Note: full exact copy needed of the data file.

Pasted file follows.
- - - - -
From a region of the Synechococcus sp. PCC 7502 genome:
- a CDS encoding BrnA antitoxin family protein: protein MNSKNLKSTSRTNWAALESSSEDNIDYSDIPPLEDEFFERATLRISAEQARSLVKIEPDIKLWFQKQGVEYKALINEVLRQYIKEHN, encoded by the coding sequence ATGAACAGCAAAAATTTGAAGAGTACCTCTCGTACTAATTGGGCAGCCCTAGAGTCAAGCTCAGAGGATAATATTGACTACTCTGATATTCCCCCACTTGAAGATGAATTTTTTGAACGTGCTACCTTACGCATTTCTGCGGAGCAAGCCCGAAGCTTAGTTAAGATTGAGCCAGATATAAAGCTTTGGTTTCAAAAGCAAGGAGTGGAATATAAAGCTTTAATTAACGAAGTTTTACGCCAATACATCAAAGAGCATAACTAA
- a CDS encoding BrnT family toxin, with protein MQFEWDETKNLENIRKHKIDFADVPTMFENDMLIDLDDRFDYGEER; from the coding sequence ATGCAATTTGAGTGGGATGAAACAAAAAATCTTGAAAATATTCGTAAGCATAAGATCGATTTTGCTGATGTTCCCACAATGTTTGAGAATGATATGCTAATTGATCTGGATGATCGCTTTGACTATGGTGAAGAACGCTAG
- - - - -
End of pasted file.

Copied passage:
From a region of the Synechococcus sp. PCC 7502 genome:
- a CDS encoding BrnA antitoxin family protein: protein MNSKNLKSTSRTNWAALESSSEDNIDYSDIPPLEDEFFERATLRISAEQARSLVKIEPDIKLWFQKQGVEYKALINEVLRQYIKEHN, encoded by the coding sequence ATGAACAGCAAAAATTTGAAGAGTACCTCTCGTACTAATTGGGCAGCCCTAGAGTCAAGCTCAGAGGATAATATTGACTACTCTGATATTCCCCCACTTGAAGATGAATTTTTTGAACGTGCTACCTTACGCATTTCTGCGGAGCAAGCCCGAAGCTTAGTTAAGATTGAGCCAGATATAAAGCTTTGGTTTCAAAAGCAAGGAGTGGAATATAAAGCTTTAATTAACGAAGTTTTACGCCAATACATCAAAGAGCATAACTAA
- a CDS encoding BrnT family toxin, with protein MQFEWDETKNLENIRKHKIDFADVPTMFENDMLIDLDDRFDYGEER; from the coding sequence ATGCAATTTGAGTGGGATGAAACAAAAAATCTTGAAAATATTCGTAAGCATAAGATCGATTTTGCTGATGTTCCCACAATGTTTGAGAATGATATGCTAATTGATCTGGATGATCGCTTTGACTATGGTGAAGAACGCTAG